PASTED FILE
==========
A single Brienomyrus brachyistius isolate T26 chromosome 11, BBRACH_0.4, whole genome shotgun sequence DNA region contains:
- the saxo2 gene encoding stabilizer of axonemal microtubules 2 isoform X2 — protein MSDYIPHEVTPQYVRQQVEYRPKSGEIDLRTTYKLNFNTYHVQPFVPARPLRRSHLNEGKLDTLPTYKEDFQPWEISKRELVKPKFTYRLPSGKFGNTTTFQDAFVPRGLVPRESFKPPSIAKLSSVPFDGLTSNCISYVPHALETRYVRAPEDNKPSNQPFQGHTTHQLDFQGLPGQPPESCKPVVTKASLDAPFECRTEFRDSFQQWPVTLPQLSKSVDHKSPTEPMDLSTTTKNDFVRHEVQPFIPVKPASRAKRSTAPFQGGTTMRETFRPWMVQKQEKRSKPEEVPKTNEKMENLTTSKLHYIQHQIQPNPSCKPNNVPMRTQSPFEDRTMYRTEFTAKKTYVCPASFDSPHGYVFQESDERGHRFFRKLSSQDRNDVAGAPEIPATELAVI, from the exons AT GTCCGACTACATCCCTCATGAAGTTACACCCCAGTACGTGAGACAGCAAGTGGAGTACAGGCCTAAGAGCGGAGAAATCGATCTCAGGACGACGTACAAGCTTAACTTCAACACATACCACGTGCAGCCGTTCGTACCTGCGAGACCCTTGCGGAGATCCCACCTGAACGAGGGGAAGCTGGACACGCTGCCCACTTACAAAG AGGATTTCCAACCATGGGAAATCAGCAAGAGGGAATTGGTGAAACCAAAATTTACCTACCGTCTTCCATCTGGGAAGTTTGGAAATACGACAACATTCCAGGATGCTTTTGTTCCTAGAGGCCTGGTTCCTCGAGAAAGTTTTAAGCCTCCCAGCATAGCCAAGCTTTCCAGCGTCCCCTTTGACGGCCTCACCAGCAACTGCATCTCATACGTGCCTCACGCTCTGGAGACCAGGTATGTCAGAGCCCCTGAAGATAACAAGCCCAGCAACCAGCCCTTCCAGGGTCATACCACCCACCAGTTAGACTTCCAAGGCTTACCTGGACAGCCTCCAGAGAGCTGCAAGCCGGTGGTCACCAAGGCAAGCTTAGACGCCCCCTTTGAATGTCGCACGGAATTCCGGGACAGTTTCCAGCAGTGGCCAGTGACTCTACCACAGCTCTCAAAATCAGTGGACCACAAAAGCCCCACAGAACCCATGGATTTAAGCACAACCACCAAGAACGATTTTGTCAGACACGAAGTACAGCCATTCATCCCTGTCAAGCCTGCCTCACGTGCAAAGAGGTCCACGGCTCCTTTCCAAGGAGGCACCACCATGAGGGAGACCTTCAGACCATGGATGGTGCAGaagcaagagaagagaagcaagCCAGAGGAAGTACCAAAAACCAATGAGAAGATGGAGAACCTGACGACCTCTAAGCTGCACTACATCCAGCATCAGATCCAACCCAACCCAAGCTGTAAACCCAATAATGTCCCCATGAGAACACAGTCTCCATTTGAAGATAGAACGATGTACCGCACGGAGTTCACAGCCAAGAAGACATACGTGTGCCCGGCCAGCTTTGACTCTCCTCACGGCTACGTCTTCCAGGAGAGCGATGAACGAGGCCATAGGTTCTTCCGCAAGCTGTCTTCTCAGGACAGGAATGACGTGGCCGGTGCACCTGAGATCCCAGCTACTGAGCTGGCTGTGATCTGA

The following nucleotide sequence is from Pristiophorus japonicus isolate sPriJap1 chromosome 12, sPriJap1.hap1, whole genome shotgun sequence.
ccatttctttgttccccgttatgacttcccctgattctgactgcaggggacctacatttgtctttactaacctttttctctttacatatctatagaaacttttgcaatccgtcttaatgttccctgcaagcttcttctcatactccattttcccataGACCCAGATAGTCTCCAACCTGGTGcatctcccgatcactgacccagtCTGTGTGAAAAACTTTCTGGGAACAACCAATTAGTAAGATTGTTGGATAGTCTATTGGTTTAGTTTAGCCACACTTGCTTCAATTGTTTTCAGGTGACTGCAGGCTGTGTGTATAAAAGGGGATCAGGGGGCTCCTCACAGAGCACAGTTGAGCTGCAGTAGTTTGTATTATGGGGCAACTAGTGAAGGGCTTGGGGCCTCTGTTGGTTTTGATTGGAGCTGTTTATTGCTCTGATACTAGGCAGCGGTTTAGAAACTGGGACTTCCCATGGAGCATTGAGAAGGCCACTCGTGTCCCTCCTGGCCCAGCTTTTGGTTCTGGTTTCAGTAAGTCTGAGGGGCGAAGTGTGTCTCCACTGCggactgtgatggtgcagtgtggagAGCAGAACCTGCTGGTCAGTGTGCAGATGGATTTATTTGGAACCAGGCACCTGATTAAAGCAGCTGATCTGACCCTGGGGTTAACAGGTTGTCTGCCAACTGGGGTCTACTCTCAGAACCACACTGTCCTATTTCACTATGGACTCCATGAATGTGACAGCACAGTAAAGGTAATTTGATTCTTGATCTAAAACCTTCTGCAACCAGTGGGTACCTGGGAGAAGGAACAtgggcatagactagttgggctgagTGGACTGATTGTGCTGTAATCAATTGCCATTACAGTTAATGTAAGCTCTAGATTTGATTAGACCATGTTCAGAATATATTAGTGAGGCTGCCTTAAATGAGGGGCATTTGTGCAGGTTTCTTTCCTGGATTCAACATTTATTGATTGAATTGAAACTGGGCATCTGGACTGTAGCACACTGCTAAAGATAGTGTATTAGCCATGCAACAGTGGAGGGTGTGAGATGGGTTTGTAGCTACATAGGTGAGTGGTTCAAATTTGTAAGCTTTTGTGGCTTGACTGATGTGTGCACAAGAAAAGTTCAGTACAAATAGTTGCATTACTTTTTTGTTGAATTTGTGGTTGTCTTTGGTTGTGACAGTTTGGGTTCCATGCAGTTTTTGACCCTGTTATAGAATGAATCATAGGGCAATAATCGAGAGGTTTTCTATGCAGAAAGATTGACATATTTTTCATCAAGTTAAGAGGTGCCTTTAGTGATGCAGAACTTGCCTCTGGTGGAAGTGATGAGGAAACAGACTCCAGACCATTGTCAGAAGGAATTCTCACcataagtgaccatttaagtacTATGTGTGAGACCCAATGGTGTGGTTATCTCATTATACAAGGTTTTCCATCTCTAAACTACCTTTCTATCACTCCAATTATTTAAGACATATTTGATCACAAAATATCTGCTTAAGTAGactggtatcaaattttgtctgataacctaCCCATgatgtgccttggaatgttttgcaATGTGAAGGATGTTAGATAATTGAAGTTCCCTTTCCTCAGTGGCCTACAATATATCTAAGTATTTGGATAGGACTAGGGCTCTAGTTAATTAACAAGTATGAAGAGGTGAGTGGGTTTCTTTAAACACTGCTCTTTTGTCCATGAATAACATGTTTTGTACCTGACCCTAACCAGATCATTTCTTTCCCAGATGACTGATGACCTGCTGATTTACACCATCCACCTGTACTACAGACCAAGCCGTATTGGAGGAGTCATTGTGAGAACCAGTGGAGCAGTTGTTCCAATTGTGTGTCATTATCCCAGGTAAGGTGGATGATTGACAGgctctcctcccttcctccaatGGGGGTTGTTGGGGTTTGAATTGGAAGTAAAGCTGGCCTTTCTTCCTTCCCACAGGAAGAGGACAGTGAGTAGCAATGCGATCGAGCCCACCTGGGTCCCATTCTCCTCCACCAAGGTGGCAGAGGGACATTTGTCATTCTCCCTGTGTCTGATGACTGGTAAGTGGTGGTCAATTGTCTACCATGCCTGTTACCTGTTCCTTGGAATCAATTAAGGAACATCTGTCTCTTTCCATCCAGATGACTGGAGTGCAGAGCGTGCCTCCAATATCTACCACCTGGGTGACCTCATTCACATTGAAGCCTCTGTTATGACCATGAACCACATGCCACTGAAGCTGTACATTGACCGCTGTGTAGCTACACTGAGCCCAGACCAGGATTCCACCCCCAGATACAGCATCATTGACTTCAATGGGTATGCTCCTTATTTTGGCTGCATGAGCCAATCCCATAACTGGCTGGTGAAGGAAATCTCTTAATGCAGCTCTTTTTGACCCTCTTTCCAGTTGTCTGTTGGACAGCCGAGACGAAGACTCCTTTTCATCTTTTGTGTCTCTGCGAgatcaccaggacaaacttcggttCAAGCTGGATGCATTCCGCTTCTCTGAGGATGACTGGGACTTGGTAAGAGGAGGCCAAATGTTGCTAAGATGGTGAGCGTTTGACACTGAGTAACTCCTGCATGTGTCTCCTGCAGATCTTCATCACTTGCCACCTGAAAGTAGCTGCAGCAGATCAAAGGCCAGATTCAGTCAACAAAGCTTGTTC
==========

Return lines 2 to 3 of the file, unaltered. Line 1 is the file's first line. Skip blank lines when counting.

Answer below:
- the saxo2 gene encoding stabilizer of axonemal microtubules 2 isoform X2 — protein MSDYIPHEVTPQYVRQQVEYRPKSGEIDLRTTYKLNFNTYHVQPFVPARPLRRSHLNEGKLDTLPTYKEDFQPWEISKRELVKPKFTYRLPSGKFGNTTTFQDAFVPRGLVPRESFKPPSIAKLSSVPFDGLTSNCISYVPHALETRYVRAPEDNKPSNQPFQGHTTHQLDFQGLPGQPPESCKPVVTKASLDAPFECRTEFRDSFQQWPVTLPQLSKSVDHKSPTEPMDLSTTTKNDFVRHEVQPFIPVKPASRAKRSTAPFQGGTTMRETFRPWMVQKQEKRSKPEEVPKTNEKMENLTTSKLHYIQHQIQPNPSCKPNNVPMRTQSPFEDRTMYRTEFTAKKTYVCPASFDSPHGYVFQESDERGHRFFRKLSSQDRNDVAGAPEIPATELAVI, from the exons AT GTCCGACTACATCCCTCATGAAGTTACACCCCAGTACGTGAGACAGCAAGTGGAGTACAGGCCTAAGAGCGGAGAAATCGATCTCAGGACGACGTACAAGCTTAACTTCAACACATACCACGTGCAGCCGTTCGTACCTGCGAGACCCTTGCGGAGATCCCACCTGAACGAGGGGAAGCTGGACACGCTGCCCACTTACAAAG AGGATTTCCAACCATGGGAAATCAGCAAGAGGGAATTGGTGAAACCAAAATTTACCTACCGTCTTCCATCTGGGAAGTTTGGAAATACGACAACATTCCAGGATGCTTTTGTTCCTAGAGGCCTGGTTCCTCGAGAAAGTTTTAAGCCTCCCAGCATAGCCAAGCTTTCCAGCGTCCCCTTTGACGGCCTCACCAGCAACTGCATCTCATACGTGCCTCACGCTCTGGAGACCAGGTATGTCAGAGCCCCTGAAGATAACAAGCCCAGCAACCAGCCCTTCCAGGGTCATACCACCCACCAGTTAGACTTCCAAGGCTTACCTGGACAGCCTCCAGAGAGCTGCAAGCCGGTGGTCACCAAGGCAAGCTTAGACGCCCCCTTTGAATGTCGCACGGAATTCCGGGACAGTTTCCAGCAGTGGCCAGTGACTCTACCACAGCTCTCAAAATCAGTGGACCACAAAAGCCCCACAGAACCCATGGATTTAAGCACAACCACCAAGAACGATTTTGTCAGACACGAAGTACAGCCATTCATCCCTGTCAAGCCTGCCTCACGTGCAAAGAGGTCCACGGCTCCTTTCCAAGGAGGCACCACCATGAGGGAGACCTTCAGACCATGGATGGTGCAGaagcaagagaagagaagcaagCCAGAGGAAGTACCAAAAACCAATGAGAAGATGGAGAACCTGACGACCTCTAAGCTGCACTACATCCAGCATCAGATCCAACCCAACCCAAGCTGTAAACCCAATAATGTCCCCATGAGAACACAGTCTCCATTTGAAGATAGAACGATGTACCGCACGGAGTTCACAGCCAAGAAGACATACGTGTGCCCGGCCAGCTTTGACTCTCCTCACGGCTACGTCTTCCAGGAGAGCGATGAACGAGGCCATAGGTTCTTCCGCAAGCTGTCTTCTCAGGACAGGAATGACGTGGCCGGTGCACCTGAGATCCCAGCTACTGAGCTGGCTGTGATCTGA

The following nucleotide sequence is from Pristiophorus japonicus isolate sPriJap1 chromosome 12, sPriJap1.hap1, whole genome shotgun sequence.